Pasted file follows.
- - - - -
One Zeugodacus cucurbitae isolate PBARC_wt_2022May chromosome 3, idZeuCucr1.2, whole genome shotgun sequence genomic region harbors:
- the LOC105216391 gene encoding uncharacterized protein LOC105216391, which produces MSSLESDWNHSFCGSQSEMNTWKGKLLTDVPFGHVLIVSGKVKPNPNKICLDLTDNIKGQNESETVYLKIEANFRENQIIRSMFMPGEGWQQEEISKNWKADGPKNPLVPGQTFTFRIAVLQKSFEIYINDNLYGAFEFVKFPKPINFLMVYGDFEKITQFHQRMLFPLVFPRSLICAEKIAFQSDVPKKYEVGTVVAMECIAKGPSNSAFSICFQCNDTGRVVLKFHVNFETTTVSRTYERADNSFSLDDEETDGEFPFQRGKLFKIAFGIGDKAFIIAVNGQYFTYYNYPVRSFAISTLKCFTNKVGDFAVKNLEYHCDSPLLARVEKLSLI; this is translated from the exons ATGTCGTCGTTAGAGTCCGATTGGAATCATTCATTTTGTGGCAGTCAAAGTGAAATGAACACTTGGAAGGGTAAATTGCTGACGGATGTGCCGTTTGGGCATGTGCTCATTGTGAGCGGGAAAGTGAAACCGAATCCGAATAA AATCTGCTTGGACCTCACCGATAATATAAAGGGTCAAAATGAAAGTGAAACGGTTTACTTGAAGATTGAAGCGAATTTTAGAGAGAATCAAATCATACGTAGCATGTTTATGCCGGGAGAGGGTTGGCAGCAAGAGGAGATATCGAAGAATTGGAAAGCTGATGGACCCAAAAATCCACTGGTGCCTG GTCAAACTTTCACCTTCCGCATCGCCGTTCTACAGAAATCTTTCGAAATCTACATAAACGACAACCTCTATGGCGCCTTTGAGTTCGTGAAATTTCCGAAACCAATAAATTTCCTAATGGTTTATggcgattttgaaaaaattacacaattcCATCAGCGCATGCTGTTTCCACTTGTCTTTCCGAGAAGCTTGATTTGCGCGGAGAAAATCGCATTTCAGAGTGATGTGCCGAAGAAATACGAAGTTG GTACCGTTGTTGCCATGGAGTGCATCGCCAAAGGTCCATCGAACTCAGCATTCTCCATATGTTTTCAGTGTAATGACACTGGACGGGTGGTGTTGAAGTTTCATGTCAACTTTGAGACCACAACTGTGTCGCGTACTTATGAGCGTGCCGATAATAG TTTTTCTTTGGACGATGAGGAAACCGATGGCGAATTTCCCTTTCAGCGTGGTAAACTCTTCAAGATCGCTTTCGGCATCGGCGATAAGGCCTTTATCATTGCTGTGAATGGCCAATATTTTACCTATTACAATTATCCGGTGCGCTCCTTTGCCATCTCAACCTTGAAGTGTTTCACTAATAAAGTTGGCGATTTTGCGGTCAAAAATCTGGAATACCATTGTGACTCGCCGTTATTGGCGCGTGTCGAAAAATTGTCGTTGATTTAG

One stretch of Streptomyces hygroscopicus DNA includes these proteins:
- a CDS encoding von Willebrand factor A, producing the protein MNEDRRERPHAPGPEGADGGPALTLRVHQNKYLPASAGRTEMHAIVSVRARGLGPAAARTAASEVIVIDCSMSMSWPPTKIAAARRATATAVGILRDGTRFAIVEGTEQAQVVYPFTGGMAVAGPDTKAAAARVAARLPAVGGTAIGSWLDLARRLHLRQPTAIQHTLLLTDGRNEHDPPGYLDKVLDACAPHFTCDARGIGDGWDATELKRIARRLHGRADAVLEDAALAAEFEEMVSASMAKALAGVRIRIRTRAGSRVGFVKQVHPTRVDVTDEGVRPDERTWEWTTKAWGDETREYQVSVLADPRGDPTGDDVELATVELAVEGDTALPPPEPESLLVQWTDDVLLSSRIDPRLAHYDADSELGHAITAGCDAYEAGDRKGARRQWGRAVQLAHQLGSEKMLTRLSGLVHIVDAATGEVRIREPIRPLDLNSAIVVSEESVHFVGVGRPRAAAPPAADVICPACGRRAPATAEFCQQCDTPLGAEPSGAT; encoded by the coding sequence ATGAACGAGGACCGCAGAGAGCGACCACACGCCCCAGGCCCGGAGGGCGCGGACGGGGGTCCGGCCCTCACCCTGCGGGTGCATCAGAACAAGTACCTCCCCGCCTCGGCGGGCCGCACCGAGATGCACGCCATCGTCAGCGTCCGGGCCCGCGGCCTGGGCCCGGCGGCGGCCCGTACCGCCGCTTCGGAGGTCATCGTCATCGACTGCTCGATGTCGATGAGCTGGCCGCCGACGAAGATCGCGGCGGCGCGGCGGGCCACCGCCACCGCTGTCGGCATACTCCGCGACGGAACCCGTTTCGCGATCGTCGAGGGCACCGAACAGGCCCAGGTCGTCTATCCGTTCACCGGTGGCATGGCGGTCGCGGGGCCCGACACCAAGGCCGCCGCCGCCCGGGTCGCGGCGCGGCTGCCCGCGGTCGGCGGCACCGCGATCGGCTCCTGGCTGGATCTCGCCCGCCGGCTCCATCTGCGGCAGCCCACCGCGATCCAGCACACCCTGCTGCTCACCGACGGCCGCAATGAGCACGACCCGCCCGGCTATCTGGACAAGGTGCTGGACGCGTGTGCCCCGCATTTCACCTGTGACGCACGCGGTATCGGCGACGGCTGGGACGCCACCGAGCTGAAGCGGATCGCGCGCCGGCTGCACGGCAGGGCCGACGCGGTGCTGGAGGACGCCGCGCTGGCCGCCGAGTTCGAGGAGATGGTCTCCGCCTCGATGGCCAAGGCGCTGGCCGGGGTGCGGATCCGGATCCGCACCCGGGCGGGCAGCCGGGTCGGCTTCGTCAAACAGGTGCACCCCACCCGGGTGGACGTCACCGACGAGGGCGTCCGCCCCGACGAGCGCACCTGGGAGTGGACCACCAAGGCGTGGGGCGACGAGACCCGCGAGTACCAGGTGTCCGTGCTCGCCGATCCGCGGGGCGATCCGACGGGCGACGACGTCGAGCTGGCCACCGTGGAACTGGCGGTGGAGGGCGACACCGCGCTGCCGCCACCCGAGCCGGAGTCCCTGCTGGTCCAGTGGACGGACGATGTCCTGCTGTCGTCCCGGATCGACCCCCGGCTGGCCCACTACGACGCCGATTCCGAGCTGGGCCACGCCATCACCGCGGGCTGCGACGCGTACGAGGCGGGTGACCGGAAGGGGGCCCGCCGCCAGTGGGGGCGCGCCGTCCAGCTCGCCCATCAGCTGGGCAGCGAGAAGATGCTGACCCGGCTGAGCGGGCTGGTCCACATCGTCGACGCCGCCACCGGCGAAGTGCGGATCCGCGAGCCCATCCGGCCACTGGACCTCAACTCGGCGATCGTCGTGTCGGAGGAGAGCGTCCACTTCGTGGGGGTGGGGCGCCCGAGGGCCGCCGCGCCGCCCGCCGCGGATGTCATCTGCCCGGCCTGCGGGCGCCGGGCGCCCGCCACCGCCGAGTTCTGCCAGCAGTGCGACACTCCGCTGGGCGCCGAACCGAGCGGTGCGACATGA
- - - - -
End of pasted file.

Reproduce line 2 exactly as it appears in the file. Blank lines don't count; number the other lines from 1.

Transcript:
- the LOC105216391 gene encoding uncharacterized protein LOC105216391, which produces MSSLESDWNHSFCGSQSEMNTWKGKLLTDVPFGHVLIVSGKVKPNPNKICLDLTDNIKGQNESETVYLKIEANFRENQIIRSMFMPGEGWQQEEISKNWKADGPKNPLVPGQTFTFRIAVLQKSFEIYINDNLYGAFEFVKFPKPINFLMVYGDFEKITQFHQRMLFPLVFPRSLICAEKIAFQSDVPKKYEVGTVVAMECIAKGPSNSAFSICFQCNDTGRVVLKFHVNFETTTVSRTYERADNSFSLDDEETDGEFPFQRGKLFKIAFGIGDKAFIIAVNGQYFTYYNYPVRSFAISTLKCFTNKVGDFAVKNLEYHCDSPLLARVEKLSLI; this is translated from the exons ATGTCGTCGTTAGAGTCCGATTGGAATCATTCATTTTGTGGCAGTCAAAGTGAAATGAACACTTGGAAGGGTAAATTGCTGACGGATGTGCCGTTTGGGCATGTGCTCATTGTGAGCGGGAAAGTGAAACCGAATCCGAATAA AATCTGCTTGGACCTCACCGATAATATAAAGGGTCAAAATGAAAGTGAAACGGTTTACTTGAAGATTGAAGCGAATTTTAGAGAGAATCAAATCATACGTAGCATGTTTATGCCGGGAGAGGGTTGGCAGCAAGAGGAGATATCGAAGAATTGGAAAGCTGATGGACCCAAAAATCCACTGGTGCCTG GTCAAACTTTCACCTTCCGCATCGCCGTTCTACAGAAATCTTTCGAAATCTACATAAACGACAACCTCTATGGCGCCTTTGAGTTCGTGAAATTTCCGAAACCAATAAATTTCCTAATGGTTTATggcgattttgaaaaaattacacaattcCATCAGCGCATGCTGTTTCCACTTGTCTTTCCGAGAAGCTTGATTTGCGCGGAGAAAATCGCATTTCAGAGTGATGTGCCGAAGAAATACGAAGTTG GTACCGTTGTTGCCATGGAGTGCATCGCCAAAGGTCCATCGAACTCAGCATTCTCCATATGTTTTCAGTGTAATGACACTGGACGGGTGGTGTTGAAGTTTCATGTCAACTTTGAGACCACAACTGTGTCGCGTACTTATGAGCGTGCCGATAATAG TTTTTCTTTGGACGATGAGGAAACCGATGGCGAATTTCCCTTTCAGCGTGGTAAACTCTTCAAGATCGCTTTCGGCATCGGCGATAAGGCCTTTATCATTGCTGTGAATGGCCAATATTTTACCTATTACAATTATCCGGTGCGCTCCTTTGCCATCTCAACCTTGAAGTGTTTCACTAATAAAGTTGGCGATTTTGCGGTCAAAAATCTGGAATACCATTGTGACTCGCCGTTATTGGCGCGTGTCGAAAAATTGTCGTTGATTTAG